Night of the Hunter

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(1955, directed by Charles Laughton)

- inducted 2014 –

“It's difficult to think of another director who only directed one film having as much influence on cinema as Charles Laughton, but then again Laughton always was a singular figure. The Night of the Hunter, his one and only effort behind the camera, went on to inspire generations of filmmakers, most notably David Lynch, Martin Scorsese, the Coens, and Spike Lee (who went so far as to quote at length from it in Do The Right Thing). Laughton himself took inspiration from German Expressionism, one of the earliest and most lasting influences on cinema, with its angular distortion and chiaroscuro shadows.

“Unlike standard film noir, which mostly restricted its borrowing from Expressionism to a utilitarian use of shadow, Laughton and co-screenwriter James Agee (who, to put it mildly, knew a thing or two about movies) mined German cinema of the 20s deeper, incorporating into the very heart of The Night of the Hunter that sense of the fairy tale that pervaded the films of Lang, Murnau, Pabst et al. The Night of the Hunter, in contrast to the noirs that used German visual style to tell crime stories, tells a crime story in the form of an Expressionist fable.

“At the center of it all is Robert Mitchum, in the finest work of a brilliant career as the fable's monster, a giant, superficially charming murderer of women who believes he does so in the name of God. In this sense, he could be a projection of the American id. The film's two child protagonists, whom Mitchum pursues for their knowledge of the whereabouts of a missing bank-robbery stash, flee and are taken in by a kind old woman (a marvelous Lilian Gish, who by her very presence connects the film to the beginning of the medium), who protects them against the beast. As written, the film could be a fairly standard noir story with the slightly novel twist of starring two children, but as filmed (with the help of the great cinematographer Stanley Cortez) Laughton's fulsome embrace of Expressionism highlights the effectiveness of the symbolic and unreal at creating emotional impact.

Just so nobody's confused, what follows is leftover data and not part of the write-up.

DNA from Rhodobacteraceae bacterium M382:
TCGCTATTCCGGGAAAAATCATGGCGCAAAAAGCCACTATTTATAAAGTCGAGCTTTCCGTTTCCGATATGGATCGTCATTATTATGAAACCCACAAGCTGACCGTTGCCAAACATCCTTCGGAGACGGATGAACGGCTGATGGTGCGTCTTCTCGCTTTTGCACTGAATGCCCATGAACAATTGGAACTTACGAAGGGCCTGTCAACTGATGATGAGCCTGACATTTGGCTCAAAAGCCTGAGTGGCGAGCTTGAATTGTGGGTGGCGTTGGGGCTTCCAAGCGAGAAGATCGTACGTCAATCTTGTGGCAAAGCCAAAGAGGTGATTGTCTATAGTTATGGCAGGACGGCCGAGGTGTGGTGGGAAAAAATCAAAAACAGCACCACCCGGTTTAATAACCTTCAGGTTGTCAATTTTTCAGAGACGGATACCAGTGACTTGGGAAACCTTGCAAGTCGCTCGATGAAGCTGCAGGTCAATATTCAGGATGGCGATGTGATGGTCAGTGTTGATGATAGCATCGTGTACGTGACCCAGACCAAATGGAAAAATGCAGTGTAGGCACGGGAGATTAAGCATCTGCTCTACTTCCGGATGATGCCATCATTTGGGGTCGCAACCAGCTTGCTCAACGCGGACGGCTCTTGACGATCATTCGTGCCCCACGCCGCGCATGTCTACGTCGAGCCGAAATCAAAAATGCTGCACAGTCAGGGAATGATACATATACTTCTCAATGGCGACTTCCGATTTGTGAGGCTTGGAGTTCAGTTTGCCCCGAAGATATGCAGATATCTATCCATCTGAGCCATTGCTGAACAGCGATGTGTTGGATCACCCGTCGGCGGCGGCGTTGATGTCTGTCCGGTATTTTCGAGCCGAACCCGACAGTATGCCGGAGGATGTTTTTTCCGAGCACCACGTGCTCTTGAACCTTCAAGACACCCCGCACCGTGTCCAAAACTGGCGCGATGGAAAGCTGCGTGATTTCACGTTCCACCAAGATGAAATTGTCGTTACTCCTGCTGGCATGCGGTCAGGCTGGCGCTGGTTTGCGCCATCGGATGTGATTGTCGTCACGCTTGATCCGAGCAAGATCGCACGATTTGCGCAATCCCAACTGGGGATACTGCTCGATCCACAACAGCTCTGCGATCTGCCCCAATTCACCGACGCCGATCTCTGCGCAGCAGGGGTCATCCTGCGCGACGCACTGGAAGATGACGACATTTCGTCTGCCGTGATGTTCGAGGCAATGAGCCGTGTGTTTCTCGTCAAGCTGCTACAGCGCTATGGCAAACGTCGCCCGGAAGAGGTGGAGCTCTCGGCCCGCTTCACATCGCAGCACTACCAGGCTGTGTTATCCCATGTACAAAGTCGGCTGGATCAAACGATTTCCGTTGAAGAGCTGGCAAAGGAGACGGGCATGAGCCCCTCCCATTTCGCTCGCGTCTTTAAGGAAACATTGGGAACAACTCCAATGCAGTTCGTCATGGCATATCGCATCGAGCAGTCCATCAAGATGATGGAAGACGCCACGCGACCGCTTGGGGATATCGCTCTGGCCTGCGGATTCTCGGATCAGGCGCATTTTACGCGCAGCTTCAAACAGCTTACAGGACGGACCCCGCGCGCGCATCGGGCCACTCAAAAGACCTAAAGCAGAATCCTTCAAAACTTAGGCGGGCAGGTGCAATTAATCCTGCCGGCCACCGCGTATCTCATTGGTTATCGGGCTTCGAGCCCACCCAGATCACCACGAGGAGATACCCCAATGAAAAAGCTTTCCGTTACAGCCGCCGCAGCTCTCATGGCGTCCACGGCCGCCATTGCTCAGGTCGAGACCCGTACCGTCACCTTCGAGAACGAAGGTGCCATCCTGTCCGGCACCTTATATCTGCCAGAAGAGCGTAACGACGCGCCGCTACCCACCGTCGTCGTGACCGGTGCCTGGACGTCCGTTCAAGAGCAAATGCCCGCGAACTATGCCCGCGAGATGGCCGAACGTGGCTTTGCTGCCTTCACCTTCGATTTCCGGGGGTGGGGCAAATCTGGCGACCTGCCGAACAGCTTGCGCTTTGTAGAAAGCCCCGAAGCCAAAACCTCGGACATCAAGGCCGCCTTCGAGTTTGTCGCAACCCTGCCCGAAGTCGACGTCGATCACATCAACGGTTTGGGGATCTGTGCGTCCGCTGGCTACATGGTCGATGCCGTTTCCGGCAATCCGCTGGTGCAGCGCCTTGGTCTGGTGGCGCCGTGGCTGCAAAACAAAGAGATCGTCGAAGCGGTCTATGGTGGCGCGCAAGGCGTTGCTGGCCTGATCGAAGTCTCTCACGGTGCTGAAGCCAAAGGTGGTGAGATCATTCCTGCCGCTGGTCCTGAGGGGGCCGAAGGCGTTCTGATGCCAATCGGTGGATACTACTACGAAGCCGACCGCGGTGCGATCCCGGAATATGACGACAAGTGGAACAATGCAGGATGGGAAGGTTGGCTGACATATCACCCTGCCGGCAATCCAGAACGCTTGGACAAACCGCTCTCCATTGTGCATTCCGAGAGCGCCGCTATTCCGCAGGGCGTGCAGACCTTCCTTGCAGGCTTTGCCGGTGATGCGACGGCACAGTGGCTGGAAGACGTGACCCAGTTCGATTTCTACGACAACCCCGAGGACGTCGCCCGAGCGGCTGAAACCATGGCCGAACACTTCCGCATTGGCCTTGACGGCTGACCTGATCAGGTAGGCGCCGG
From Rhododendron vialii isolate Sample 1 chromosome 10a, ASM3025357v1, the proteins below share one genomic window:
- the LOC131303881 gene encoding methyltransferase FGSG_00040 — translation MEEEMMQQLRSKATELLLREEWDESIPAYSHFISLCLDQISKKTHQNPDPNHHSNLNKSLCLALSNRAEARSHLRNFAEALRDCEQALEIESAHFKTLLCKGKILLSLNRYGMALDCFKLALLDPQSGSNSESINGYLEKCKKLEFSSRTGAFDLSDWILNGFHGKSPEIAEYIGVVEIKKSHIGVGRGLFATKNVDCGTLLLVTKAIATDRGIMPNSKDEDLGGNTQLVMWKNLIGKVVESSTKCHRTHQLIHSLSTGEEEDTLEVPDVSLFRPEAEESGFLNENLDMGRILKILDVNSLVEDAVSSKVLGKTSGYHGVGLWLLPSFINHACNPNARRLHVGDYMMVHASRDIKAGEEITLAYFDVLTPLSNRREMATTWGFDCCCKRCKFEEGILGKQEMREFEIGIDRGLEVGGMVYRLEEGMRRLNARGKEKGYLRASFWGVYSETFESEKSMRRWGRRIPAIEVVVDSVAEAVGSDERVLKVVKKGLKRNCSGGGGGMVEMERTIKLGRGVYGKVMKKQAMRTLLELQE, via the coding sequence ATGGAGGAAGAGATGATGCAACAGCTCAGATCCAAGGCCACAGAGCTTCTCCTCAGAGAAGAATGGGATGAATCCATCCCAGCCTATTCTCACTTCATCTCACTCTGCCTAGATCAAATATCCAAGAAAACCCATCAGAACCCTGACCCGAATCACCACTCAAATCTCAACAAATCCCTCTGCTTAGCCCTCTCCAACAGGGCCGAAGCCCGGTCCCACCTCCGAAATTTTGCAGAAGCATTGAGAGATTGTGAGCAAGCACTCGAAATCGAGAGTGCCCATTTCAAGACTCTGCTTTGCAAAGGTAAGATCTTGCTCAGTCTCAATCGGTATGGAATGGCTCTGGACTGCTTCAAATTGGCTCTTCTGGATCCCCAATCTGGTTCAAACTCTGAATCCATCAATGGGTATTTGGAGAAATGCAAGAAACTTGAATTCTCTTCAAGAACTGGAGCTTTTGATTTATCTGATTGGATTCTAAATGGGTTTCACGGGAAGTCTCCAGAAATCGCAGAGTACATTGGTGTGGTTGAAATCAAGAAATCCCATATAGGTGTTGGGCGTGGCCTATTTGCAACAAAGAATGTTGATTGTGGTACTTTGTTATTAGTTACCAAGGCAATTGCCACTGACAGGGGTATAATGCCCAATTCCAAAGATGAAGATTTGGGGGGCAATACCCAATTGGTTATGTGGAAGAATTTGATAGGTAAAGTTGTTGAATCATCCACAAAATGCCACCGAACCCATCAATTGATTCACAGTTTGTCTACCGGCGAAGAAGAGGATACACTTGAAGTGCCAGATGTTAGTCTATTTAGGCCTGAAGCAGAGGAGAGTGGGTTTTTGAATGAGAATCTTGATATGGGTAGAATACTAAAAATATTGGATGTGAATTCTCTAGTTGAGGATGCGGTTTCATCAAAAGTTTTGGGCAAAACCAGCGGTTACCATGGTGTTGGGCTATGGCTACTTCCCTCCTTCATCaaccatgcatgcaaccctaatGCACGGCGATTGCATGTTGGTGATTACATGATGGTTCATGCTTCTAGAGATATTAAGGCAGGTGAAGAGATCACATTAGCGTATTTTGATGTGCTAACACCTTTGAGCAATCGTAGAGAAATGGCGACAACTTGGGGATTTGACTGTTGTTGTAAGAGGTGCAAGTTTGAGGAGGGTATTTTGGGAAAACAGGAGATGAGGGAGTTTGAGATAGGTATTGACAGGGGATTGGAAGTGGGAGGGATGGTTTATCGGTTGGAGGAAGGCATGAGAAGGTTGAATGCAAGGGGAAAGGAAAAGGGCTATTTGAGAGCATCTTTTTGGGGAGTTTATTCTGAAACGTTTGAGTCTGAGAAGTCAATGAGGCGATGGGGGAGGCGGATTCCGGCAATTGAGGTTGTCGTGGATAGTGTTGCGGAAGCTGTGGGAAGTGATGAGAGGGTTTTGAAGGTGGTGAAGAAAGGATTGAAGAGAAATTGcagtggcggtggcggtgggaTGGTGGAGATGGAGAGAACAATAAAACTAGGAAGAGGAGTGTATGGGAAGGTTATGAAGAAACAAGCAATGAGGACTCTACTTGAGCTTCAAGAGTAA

“It's not a subtle film, but Charles Laughton was not a subtle man. The Night of the Hunter has taken on classic status despite doing poor business on initial release for being an intelligently, artfully executed variation on a story as old as time, and that is going nowhere: escaping the monster. Despite the fact that they do, the title of the movie itself is an ironic indicator of one of life's hardest truths: we are always on the monster's home turf, and escape is thus that much harder.” ~ Danny Bowes

Principal cast: Robert Mitchum, Shelley Winters, Lillian Gish, James Gleason, Evelyn Varden, Peter Graves, Don Beddoe, Billy Chapin, Sally Jane Bruce, Gloria Castilo
Screenplay by James Agee, Charles Laughton (uncredited)
Based on the novel by Davis Grubb
Produced by Paul Gregory
Director of photography: Stanley Cortez
Production design by Hilyard M. Brown (art direction), Al Spencer (set decoration)
Film editing by Robert Golden
Original music by Walter Schumann
Makeup by Don Cash
Hair stylist: Kay Shea
Sound by Stanford Houghton
Special photographic effects by Louis DeWitt, Jack Rabin
Children directed by Robert Mitchum (uncredited)

USA
Duration: 93 minutes
Languages: English
Filmed in black and white
Sound mix: Mono (Western Electric Recording)
Aspect ratio: 1.66:1

Produced by Paul Gregory Productions
Released in USA by United Artists
Premiered in Des Moines, IA on 26 July 1955

Awards and honors:
- National Film Registry selection, 1992
- Selected as one of Roger Ebert’s “Great Movies,” 24 November 2006